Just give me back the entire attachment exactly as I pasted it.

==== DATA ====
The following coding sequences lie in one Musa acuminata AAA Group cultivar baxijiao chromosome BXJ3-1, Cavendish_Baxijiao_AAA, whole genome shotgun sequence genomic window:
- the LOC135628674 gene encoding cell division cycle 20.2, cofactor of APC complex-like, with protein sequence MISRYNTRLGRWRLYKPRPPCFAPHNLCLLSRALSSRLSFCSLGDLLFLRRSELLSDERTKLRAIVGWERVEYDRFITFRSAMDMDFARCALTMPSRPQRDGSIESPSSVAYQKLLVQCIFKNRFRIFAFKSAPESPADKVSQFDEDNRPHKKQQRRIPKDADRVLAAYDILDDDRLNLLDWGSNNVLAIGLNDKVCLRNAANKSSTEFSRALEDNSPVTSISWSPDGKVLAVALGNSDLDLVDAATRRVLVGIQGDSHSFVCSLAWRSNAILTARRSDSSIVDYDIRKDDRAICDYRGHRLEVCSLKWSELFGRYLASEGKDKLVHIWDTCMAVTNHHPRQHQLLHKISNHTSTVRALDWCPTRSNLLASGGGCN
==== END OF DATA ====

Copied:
The following coding sequences lie in one Musa acuminata AAA Group cultivar baxijiao chromosome BXJ3-1, Cavendish_Baxijiao_AAA, whole genome shotgun sequence genomic window:
- the LOC135628674 gene encoding cell division cycle 20.2, cofactor of APC complex-like, with protein sequence MISRYNTRLGRWRLYKPRPPCFAPHNLCLLSRALSSRLSFCSLGDLLFLRRSELLSDERTKLRAIVGWERVEYDRFITFRSAMDMDFARCALTMPSRPQRDGSIESPSSVAYQKLLVQCIFKNRFRIFAFKSAPESPADKVSQFDEDNRPHKKQQRRIPKDADRVLAAYDILDDDRLNLLDWGSNNVLAIGLNDKVCLRNAANKSSTEFSRALEDNSPVTSISWSPDGKVLAVALGNSDLDLVDAATRRVLVGIQGDSHSFVCSLAWRSNAILTARRSDSSIVDYDIRKDDRAICDYRGHRLEVCSLKWSELFGRYLASEGKDKLVHIWDTCMAVTNHHPRQHQLLHKISNHTSTVRALDWCPTRSNLLASGGGCN